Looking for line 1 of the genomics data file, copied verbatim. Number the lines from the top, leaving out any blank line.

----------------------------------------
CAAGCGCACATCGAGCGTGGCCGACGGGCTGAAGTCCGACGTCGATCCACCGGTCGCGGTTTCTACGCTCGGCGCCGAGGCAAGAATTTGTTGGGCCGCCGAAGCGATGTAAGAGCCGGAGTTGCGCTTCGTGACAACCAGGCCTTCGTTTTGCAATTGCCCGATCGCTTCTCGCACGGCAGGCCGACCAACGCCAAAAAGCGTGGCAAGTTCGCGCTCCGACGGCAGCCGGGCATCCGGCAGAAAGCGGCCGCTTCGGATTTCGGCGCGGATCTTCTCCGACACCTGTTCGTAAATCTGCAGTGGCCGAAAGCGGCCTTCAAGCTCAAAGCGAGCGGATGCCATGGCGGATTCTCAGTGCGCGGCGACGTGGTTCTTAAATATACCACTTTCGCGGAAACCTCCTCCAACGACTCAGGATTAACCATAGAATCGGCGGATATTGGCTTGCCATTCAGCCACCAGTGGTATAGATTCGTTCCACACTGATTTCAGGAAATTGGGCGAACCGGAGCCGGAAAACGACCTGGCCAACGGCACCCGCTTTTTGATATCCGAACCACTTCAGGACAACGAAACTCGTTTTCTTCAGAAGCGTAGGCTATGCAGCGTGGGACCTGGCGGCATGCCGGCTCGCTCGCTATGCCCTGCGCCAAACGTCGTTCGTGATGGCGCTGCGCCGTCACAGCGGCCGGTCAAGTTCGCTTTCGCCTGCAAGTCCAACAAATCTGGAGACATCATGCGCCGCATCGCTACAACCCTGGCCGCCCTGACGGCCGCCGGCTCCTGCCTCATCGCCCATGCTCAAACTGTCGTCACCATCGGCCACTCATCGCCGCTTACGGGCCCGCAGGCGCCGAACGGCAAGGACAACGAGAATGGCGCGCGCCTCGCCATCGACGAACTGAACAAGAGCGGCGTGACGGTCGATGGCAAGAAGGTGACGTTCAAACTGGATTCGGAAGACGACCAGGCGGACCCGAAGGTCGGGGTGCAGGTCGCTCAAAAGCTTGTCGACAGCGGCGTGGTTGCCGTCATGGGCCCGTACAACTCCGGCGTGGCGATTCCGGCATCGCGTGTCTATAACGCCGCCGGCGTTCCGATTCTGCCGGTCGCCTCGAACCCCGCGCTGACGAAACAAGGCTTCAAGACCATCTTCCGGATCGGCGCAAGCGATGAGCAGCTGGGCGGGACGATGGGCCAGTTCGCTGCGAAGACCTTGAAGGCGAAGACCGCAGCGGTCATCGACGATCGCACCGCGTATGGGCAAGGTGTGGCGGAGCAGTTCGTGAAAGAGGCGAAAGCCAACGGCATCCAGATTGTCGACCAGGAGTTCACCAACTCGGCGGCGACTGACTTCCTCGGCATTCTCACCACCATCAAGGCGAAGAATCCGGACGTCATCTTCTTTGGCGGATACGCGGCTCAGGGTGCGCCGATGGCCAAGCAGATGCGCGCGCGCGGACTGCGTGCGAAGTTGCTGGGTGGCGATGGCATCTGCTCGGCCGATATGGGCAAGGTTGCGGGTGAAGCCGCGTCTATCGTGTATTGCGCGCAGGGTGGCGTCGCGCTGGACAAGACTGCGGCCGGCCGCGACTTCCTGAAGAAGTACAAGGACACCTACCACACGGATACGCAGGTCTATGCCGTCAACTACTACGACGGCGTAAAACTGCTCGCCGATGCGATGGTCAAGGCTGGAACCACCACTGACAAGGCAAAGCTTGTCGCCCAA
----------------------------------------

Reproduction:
CAAGCGCACATCGAGCGTGGCCGACGGGCTGAAGTCCGACGTCGATCCACCGGTCGCGGTTTCTACGCTCGGCGCCGAGGCAAGAATTTGTTGGGCCGCCGAAGCGATGTAAGAGCCGGAGTTGCGCTTCGTGACAACCAGGCCTTCGTTTTGCAATTGCCCGATCGCTTCTCGCACGGCAGGCCGACCAACGCCAAAAAGCGTGGCAAGTTCGCGCTCCGACGGCAGCCGGGCATCCGGCAGAAAGCGGCCGCTTCGGATTTCGGCGCGGATCTTCTCCGACACCTGTTCGTAAATCTGCAGTGGCCGAAAGCGGCCTTCAAGCTCAAAGCGAGCGGATGCCATGGCGGATTCTCAGTGCGCGGCGACGTGGTTCTTAAATATACCACTTTCGCGGAAACCTCCTCCAACGACTCAGGATTAACCATAGAATCGGCGGATATTGGCTTGCCATTCAGCCACCAGTGGTATAGATTCGTTCCACACTGATTTCAGGAAATTGGGCGAACCGGAGCCGGAAAACGACCTGGCCAACGGCACCCGCTTTTTGATATCCGAACCACTTCAGGACAACGAAACTCGTTTTCTTCAGAAGCGTAGGCTATGCAGCGTGGGACCTGGCGGCATGCCGGCTCGCTCGCTATGCCCTGCGCCAAACGTCGTTCGTGATGGCGCTGCGCCGTCACAGCGGCCGGTCAAGTTCGCTTTCGCCTGCAAGTCCAACAAATCTGGAGACATCATGCGCCGCATCGCTACAACCCTGGCCGCCCTGACGGCCGCCGGCTCCTGCCTCATCGCCCATGCTCAAACTGTCGTCACCATCGGCCACTCATCGCCGCTTACGGGCCCGCAGGCGCCGAACGGCAAGGACAACGAGAATGGCGCGCGCCTCGCCATCGACGAACTGAACAAGAGCGGCGTGACGGTCGATGGCAAGAAGGTGACGTTCAAACTGGATTCGGAAGACGACCAGGCGGACCCGAAGGTCGGGGTGCAGGTCGCTCAAAAGCTTGTCGACAGCGGCGTGGTTGCCGTCATGGGCCCGTACAACTCCGGCGTGGCGATTCCGGCATCGCGTGTCTATAACGCCGCCGGCGTTCCGATTCTGCCGGTCGCCTCGAACCCCGCGCTGACGAAACAAGGCTTCAAGACCATCTTCCGGATCGGCGCAAGCGATGAGCAGCTGGGCGGGACGATGGGCCAGTTCGCTGCGAAGACCTTGAAGGCGAAGACCGCAGCGGTCATCGACGATCGCACCGCGTATGGGCAAGGTGTGGCGGAGCAGTTCGTGAAAGAGGCGAAAGCCAACGGCATCCAGATTGTCGACCAGGAGTTCACCAACTCGGCGGCGACTGACTTCCTCGGCATTCTCACCACCATCAAGGCGAAGAATCCGGACGTCATCTTCTTTGGCGGATACGCGGCTCAGGGTGCGCCGATGGCCAAGCAGATGCGCGCGCGCGGACTGCGTGCGAAGTTGCTGGGTGGCGATGGCATCTGCTCGGCCGATATGGGCAAGGTTGCGGGTGAAGCCGCGTCTATCGTGTATTGCGCGCAGGGTGGCGTCGCGCTGGACAAGACTGCGGCCGGCCGCGACTTCCTGAAGAAGTACAAGGACACCTACCACACGGATACGCAGGTCTATGCCGTCAACTACTACGACGGCGTAAAACTGCTCGCCGATGCGATGGTCAAGGCTGGAACCACCACTGACAAGGCAAAGCTTGTCGCCCAA